Does a “no” vote on Sugar Land bond projects mean you’re not a proud resident?
By Elsa Maxey
As of yesterday, Tuesday, the City of Sugar Land “has not been notified by the Texas Ethics Commission of any complaint filed with them relating to the November 2013 bond election,” said city spokesperson Doug Adolph about a complaint filed by and provided to media outlets by Diana Miller, founder of Sustainable Sugar Land this month naming City Manager Allen Bogard as a respondent.
The commission’s attorney on the matter, Tim Sorrells, contacted by the “Star” twice this week, has not been available to respond to questions. At press time, the entire legal staff of the commission, eight attorneys including Sorrells, was in a commission meeting which could last until the end of the day, said an office representative and that no one else could provide feedback, even to confirm the filing. One could surmise that the meeting may have included the complaint filed against Sugar Land, but that would be mere speculation.
In the sworn document filed on October 17 (see complaint online) by 29-year Sugar Land resident, Miller, who is referred to as a community advocate, she cites Title 15 of the Election Code relating to an officer or employee of a political subdivision, who may not spend or authorize the spending of public funds for a communication describing a measure if the communication contains information that is sufficiently substantial and important as to be reasonably likely to influence a voter to vote for or against the measure. The section is also about the unlawful use of an internal mail system for the distribution of political advertising.
In the same complaint, Miller states that the city produced materials for the upcoming bond election with a newly created large parks logo with the words PARKS, FOR A PROUD SUGAR LAND, WHERE QUALITY OF LIFE COUNTS. “Clearly the message to voters is you should vote if you are a proud resident,” she maintains in the complaint. What is referred to as a professionally produced video with scrolling words “family, wellness, relaxation, nature” is also in contention as are large posters with the same large parks logo not specifying the bond projects’ dollar amount, and signs placed throughout the city. Direct mail publications and a press release about a citizen’s bond committee having recommended the parks projects two months before the committee was selected are included in Miller’s alleged violations.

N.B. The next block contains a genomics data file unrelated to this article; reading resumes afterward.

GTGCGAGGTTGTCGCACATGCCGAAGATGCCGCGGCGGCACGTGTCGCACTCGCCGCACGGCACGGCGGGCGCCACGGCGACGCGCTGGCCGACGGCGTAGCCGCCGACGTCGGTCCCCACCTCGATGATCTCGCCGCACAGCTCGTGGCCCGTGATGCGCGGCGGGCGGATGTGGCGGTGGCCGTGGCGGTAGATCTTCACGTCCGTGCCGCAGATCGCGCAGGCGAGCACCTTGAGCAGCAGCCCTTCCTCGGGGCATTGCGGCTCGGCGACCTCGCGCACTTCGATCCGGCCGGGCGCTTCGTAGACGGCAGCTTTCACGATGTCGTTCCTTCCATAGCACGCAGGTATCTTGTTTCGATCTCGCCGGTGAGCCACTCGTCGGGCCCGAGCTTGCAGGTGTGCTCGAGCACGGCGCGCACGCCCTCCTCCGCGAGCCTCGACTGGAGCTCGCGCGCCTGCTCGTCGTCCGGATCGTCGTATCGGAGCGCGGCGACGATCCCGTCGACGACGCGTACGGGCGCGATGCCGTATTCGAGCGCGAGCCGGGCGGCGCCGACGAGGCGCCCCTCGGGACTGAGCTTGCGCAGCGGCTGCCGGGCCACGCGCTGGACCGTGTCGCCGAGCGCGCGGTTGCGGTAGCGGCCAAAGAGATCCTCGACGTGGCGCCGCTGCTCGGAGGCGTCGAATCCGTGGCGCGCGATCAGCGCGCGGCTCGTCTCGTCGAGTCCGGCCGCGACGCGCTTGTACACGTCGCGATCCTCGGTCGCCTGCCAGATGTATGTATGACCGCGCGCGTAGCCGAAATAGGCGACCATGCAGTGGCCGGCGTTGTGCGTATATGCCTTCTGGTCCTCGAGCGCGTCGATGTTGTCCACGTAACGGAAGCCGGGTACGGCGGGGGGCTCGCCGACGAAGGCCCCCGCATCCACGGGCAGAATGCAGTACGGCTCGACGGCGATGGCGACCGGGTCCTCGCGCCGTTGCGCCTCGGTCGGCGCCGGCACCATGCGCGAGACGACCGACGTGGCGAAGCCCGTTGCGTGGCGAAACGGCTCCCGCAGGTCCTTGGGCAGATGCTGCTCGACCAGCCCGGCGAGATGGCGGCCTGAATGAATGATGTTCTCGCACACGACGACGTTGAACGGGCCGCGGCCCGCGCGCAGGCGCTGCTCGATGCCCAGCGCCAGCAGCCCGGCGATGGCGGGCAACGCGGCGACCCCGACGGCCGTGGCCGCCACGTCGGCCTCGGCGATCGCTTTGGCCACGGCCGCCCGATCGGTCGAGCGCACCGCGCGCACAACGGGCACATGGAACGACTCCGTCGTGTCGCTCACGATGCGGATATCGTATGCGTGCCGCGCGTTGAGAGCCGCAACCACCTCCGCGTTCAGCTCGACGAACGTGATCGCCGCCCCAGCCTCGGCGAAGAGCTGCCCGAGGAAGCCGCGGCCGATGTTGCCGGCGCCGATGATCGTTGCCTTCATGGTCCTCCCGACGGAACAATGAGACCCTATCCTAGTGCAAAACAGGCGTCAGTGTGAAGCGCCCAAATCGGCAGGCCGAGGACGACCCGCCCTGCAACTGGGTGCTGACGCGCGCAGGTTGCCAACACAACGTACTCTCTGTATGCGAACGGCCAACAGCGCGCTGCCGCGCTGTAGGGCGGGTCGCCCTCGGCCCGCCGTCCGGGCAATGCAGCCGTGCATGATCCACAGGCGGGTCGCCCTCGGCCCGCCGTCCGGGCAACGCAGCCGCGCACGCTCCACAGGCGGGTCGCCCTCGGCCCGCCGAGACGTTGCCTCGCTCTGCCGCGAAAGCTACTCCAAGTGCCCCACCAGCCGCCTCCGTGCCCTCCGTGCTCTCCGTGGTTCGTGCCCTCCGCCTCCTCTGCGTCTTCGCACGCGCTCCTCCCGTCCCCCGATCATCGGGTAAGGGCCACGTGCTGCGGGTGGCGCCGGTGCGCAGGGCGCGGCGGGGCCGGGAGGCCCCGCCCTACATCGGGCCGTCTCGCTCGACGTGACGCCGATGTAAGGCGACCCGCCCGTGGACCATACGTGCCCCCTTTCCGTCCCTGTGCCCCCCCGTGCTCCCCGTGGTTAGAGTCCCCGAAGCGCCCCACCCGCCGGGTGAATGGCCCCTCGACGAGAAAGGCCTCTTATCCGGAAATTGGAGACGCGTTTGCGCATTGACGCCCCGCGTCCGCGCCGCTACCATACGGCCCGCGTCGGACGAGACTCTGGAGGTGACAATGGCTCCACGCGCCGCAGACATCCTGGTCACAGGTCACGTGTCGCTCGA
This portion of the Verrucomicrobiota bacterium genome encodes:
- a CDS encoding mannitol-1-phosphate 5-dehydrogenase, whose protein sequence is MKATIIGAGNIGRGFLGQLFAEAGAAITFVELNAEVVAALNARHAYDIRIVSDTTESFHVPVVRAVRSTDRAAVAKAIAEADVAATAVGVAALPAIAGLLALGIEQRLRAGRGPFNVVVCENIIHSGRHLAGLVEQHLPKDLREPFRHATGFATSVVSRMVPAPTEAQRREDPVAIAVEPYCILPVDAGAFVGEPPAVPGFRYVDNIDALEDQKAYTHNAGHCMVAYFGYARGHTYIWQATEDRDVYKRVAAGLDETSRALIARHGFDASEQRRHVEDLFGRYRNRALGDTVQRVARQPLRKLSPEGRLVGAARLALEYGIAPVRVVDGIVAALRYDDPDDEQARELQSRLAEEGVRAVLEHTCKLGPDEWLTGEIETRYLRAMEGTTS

The city previously reported that a bond committee of more than 100 residents met from March to May to prioritize proposed projects, consider phasing opportunities and make funding recommendations.
In substantiation of Miller’s claim is a list of seven documents including flyers for the bond election and a town hall meeting. This Wednesday, Oct. 30, 6:30 – 8 p.m., a public presentation on Sugar Land’s $50 million parks bond election, an overview of the parks and trails for voter consideration, is scheduled at Sugar Land City Hall. A question and answer session will follow the presentation, according to the announcement.
The bond election is set to take place this upcoming Tuesday, Nov. 5, and whether the Texas Ethics Commission may have contacted the city by then or begun or ruled on an investigation remains to be seen. In her statements to the media, Miller said that the ethics complaint was filed against City Manager Allen Bogard intending on also “filing a complaint against each of the City Council Members and Mayor in regards to this campaign.”
City spokesperson Adolph says, “The materials developed by the City of Sugar Land were designed to inform and educate potential voters of the choices they are being asked to make regarding the funding of three projects totaling $50 million.”
For more about the city election, he encourages residents to visit sugarlandtx.gov/bondelection.
Miller, on the other hand, encourages interested residents to visit SustainableSugarLand.com.
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